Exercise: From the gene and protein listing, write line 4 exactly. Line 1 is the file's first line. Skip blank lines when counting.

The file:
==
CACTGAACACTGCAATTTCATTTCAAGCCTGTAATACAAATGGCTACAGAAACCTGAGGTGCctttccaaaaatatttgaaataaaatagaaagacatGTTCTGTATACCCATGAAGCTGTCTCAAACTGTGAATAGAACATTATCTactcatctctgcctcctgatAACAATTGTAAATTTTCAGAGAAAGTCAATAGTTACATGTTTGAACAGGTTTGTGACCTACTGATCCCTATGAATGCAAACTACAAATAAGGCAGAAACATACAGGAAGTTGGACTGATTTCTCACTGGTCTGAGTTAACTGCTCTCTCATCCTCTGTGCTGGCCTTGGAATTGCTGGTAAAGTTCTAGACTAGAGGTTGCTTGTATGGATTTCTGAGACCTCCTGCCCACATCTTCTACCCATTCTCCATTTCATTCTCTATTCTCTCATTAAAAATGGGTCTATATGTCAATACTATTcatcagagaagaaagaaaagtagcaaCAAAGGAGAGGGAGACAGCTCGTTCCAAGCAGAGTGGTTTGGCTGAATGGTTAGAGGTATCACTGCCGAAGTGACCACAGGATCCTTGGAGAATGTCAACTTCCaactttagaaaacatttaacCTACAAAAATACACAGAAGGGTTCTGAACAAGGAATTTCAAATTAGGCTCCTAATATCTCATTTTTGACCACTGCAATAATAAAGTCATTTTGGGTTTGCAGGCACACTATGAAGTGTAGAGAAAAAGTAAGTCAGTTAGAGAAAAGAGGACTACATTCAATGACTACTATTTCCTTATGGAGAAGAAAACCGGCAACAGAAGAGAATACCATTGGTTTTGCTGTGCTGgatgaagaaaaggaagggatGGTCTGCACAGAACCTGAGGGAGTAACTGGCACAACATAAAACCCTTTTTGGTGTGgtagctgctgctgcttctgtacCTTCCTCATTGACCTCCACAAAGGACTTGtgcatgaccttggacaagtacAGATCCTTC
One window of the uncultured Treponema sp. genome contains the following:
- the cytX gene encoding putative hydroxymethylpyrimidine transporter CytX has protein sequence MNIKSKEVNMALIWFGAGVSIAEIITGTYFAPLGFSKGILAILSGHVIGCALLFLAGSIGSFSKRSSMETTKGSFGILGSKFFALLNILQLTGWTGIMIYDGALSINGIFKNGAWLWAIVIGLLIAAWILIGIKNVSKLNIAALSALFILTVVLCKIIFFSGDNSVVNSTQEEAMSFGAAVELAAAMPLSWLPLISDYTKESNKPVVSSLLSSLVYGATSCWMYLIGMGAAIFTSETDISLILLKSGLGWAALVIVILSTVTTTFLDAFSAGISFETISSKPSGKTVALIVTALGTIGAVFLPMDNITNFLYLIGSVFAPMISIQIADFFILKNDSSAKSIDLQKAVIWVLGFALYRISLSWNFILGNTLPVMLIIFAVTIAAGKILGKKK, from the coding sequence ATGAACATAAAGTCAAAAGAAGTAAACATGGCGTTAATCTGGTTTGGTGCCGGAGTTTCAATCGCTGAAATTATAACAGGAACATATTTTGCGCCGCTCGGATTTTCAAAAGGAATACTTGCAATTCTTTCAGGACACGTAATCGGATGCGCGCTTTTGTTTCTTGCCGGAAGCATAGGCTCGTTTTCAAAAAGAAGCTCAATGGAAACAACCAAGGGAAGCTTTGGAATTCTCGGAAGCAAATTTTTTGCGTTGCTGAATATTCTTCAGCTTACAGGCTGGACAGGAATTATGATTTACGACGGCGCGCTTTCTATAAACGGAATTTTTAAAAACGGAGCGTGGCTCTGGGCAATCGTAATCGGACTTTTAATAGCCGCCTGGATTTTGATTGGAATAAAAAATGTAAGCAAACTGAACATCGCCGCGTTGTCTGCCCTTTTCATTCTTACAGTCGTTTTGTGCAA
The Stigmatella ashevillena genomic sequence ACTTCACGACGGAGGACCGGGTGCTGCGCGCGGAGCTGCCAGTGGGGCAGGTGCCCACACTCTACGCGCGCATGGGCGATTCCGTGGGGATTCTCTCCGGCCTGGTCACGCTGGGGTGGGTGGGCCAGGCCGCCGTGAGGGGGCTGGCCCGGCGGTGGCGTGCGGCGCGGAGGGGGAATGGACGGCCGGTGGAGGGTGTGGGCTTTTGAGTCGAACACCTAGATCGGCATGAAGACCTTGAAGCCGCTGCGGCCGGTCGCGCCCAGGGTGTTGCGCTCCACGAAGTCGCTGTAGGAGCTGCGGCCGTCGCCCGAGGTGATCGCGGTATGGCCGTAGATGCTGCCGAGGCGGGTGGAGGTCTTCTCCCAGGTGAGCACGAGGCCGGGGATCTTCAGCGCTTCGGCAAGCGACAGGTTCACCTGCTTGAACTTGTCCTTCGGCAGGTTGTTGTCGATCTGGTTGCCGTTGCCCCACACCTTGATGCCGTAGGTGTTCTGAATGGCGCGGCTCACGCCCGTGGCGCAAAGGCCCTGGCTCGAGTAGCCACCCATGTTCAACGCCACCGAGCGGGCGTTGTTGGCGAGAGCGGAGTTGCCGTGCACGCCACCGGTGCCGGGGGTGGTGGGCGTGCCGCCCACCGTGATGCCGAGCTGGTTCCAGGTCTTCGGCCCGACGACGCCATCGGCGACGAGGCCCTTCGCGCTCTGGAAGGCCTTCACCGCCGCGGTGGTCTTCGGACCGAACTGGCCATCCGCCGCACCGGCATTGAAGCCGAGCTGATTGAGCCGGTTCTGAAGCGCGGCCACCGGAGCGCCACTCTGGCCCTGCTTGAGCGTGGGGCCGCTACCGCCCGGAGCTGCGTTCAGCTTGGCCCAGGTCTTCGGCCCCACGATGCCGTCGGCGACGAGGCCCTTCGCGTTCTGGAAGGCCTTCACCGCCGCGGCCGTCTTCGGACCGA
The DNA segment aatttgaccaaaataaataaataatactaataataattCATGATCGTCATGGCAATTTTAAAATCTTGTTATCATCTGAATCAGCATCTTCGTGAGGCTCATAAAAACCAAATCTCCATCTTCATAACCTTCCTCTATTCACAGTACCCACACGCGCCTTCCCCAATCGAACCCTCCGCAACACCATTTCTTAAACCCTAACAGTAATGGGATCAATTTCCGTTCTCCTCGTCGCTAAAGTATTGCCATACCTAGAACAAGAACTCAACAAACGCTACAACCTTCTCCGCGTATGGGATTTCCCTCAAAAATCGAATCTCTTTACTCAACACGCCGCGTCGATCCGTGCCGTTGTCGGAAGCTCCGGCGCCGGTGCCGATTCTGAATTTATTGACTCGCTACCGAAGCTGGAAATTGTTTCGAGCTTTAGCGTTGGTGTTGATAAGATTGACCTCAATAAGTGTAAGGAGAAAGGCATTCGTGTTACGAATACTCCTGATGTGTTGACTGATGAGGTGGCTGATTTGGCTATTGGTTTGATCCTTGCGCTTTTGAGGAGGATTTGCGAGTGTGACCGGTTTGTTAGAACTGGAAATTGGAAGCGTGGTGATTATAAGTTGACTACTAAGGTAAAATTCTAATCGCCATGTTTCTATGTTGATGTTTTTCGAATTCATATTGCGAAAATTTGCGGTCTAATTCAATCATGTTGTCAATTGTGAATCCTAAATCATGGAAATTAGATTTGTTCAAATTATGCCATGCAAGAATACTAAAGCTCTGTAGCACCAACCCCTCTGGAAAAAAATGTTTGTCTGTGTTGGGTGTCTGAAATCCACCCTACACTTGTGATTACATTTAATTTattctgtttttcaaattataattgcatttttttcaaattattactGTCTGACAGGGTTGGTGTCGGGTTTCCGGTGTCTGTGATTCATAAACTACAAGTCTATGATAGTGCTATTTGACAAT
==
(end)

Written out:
The Stigmatella ashevillena genomic sequence ACTTCACGACGGAGGACCGGGTGCTGCGCGCGGAGCTGCCAGTGGGGCAGGTGCCCACACTCTACGCGCGCATGGGCGATTCCGTGGGGATTCTCTCCGGCCTGGTCACGCTGGGGTGGGTGGGCCAGGCCGCCGTGAGGGGGCTGGCCCGGCGGTGGCGTGCGGCGCGGAGGGGGAATGGACGGCCGGTGGAGGGTGTGGGCTTTTGAGTCGAACACCTAGATCGGCATGAAGACCTTGAAGCCGCTGCGGCCGGTCGCGCCCAGGGTGTTGCGCTCCACGAAGTCGCTGTAGGAGCTGCGGCCGTCGCCCGAGGTGATCGCGGTATGGCCGTAGATGCTGCCGAGGCGGGTGGAGGTCTTCTCCCAGGTGAGCACGAGGCCGGGGATCTTCAGCGCTTCGGCAAGCGACAGGTTCACCTGCTTGAACTTGTCCTTCGGCAGGTTGTTGTCGATCTGGTTGCCGTTGCCCCACACCTTGATGCCGTAGGTGTTCTGAATGGCGCGGCTCACGCCCGTGGCGCAAAGGCCCTGGCTCGAGTAGCCACCCATGTTCAACGCCACCGAGCGGGCGTTGTTGGCGAGAGCGGAGTTGCCGTGCACGCCACCGGTGCCGGGGGTGGTGGGCGTGCCGCCCACCGTGATGCCGAGCTGGTTCCAGGTCTTCGGCCCGACGACGCCATCGGCGACGAGGCCCTTCGCGCTCTGGAAGGCCTTCACCGCCGCGGTGGTCTTCGGACCGAACTGGCCATCCGCCGCACCGGCATTGAAGCCGAGCTGATTGAGCCGGTTCTGAAGCGCGGCCACCGGAGCGCCACTCTGGCCCTGCTTGAGCGTGGGGCCGCTACCGCCCGGAGCTGCGTTCAGCTTGGCCCAGGTCTTCGGCCCCACGATGCCGTCGGCGACGAGGCCCTTCGCGTTCTGGAAGGCCTTCACCGCCGCGGCCGTCTTCGGACCGA